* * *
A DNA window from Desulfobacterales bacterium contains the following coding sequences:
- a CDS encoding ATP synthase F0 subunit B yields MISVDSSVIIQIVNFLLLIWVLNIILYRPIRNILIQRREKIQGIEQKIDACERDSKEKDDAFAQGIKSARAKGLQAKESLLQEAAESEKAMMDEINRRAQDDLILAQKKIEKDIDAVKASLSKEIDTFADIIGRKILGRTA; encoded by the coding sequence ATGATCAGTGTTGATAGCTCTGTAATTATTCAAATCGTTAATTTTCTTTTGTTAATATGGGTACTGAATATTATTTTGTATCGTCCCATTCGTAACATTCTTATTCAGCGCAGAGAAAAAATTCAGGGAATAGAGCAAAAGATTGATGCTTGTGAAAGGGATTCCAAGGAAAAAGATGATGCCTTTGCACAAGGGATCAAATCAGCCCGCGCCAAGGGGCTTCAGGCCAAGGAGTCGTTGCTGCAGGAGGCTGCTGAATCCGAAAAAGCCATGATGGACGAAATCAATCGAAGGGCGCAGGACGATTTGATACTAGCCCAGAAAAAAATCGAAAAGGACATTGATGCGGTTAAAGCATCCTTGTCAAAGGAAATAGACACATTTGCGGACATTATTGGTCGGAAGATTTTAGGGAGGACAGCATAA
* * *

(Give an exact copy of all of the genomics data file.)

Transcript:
A DNA window from Desulfobacterales bacterium contains the following coding sequences:
- a CDS encoding ATP synthase F0 subunit B yields MISVDSSVIIQIVNFLLLIWVLNIILYRPIRNILIQRREKIQGIEQKIDACERDSKEKDDAFAQGIKSARAKGLQAKESLLQEAAESEKAMMDEINRRAQDDLILAQKKIEKDIDAVKASLSKEIDTFADIIGRKILGRTA; encoded by the coding sequence ATGATCAGTGTTGATAGCTCTGTAATTATTCAAATCGTTAATTTTCTTTTGTTAATATGGGTACTGAATATTATTTTGTATCGTCCCATTCGTAACATTCTTATTCAGCGCAGAGAAAAAATTCAGGGAATAGAGCAAAAGATTGATGCTTGTGAAAGGGATTCCAAGGAAAAAGATGATGCCTTTGCACAAGGGATCAAATCAGCCCGCGCCAAGGGGCTTCAGGCCAAGGAGTCGTTGCTGCAGGAGGCTGCTGAATCCGAAAAAGCCATGATGGACGAAATCAATCGAAGGGCGCAGGACGATTTGATACTAGCCCAGAAAAAAATCGAAAAGGACATTGATGCGGTTAAAGCATCCTTGTCAAAGGAAATAGACACATTTGCGGACATTATTGGTCGGAAGATTTTAGGGAGGACAGCATAA